MANITOU SPRINGS, Colorado — In the kitchen at The Loop restaurant, you can hear the spatulas chopping sizzling meat on the grill while aluminum tray lids clank on counter-tops. The pair of cooks here are busy serving up the sopes and molcajetes the Mexican eatery is famous for. The only difference between today late February is that all of the dishes are now packed up neatly in to-go containers.
"Percentage-wise, we're doing about 15 percent of the business we did before," says owner Matt Gray. "Everyday is like a slow Tuesday, it doesn't really pay all the fixed costs, but it's been very helpful and the kids make some tips and it's been good for everybody."
Gray borrowed money last month through the federal Paycheck Protection Program to be able to keep paying his employees during the shutdown. This weekend, he's paid it all back, all $170,000.
"I've decided I'm not going to need it, and somebody's going to need it more than I do," Gray said. "The Loop's going to make it through just fine. Hopefully, someone else will get to use the money."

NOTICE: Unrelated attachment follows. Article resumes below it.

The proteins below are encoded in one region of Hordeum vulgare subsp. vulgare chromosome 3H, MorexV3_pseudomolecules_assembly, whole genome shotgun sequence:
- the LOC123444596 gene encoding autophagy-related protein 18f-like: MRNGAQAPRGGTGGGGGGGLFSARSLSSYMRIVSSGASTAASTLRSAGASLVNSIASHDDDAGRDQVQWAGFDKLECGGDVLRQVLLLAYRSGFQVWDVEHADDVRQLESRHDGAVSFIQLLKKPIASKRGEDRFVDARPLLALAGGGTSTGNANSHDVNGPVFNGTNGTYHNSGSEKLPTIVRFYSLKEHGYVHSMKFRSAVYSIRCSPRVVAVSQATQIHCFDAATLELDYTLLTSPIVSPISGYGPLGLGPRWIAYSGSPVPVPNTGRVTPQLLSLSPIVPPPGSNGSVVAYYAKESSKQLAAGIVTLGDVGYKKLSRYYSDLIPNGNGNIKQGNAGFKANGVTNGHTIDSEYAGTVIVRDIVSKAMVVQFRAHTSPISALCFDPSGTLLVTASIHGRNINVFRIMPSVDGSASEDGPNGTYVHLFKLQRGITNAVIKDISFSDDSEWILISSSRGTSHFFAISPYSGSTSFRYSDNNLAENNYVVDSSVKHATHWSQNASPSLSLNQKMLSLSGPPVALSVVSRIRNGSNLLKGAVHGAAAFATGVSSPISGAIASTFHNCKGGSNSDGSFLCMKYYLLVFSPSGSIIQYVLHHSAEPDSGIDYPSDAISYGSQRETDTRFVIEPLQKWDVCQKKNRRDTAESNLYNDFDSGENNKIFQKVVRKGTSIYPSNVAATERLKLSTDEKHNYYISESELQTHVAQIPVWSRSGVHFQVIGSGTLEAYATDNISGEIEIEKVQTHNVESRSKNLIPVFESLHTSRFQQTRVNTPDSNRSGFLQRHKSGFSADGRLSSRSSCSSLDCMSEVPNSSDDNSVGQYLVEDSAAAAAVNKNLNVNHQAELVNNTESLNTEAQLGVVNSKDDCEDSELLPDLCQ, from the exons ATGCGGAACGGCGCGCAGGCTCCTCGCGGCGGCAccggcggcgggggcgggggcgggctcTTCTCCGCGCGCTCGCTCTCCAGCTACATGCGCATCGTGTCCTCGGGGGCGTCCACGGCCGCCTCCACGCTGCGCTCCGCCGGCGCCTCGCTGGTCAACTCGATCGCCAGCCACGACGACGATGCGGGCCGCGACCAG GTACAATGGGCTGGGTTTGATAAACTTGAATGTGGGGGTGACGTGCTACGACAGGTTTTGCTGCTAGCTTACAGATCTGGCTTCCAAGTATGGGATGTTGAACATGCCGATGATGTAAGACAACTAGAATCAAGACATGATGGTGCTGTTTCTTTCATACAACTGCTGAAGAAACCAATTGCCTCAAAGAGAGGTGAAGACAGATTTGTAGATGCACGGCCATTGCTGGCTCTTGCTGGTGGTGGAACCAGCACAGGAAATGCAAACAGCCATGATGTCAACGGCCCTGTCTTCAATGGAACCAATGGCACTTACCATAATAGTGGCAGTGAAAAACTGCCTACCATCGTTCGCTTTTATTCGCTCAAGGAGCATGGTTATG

He said the to-go orders have been a blessing during the month long stay-at-home order. But that revenue alone still only make up a fraction of what his restaurant could earn if it were fully open.
"So, the majority of the staff is on unemployment. Just a few of the kids are doing to-go orders and they're getting paid tips and salary," said Gray.
Employees cannot claim unemployment benefits if they're still receiving a paycheck through the Paycheck Protection Program. Gray said the expanded unemployment benefits are actually giving more money to his staff than if he could if everyone was allowed to return.
But they can't return right now because restaurant dining rooms are still closed under the Safer-at-Home order. Gray hopes Governor Polis will let restaurants re-open their dining rooms in a limited capacity later this month. He's already removed half of tables and had the building deep cleaned in anticipation of a gradual reopening.
As for the PPP money, he hopes by paying off the loan early, the Small Business Administration will be able to lend it out again to a business owner who either missed out or need additional help.
"I'm sure someone can use the money," Gray said.
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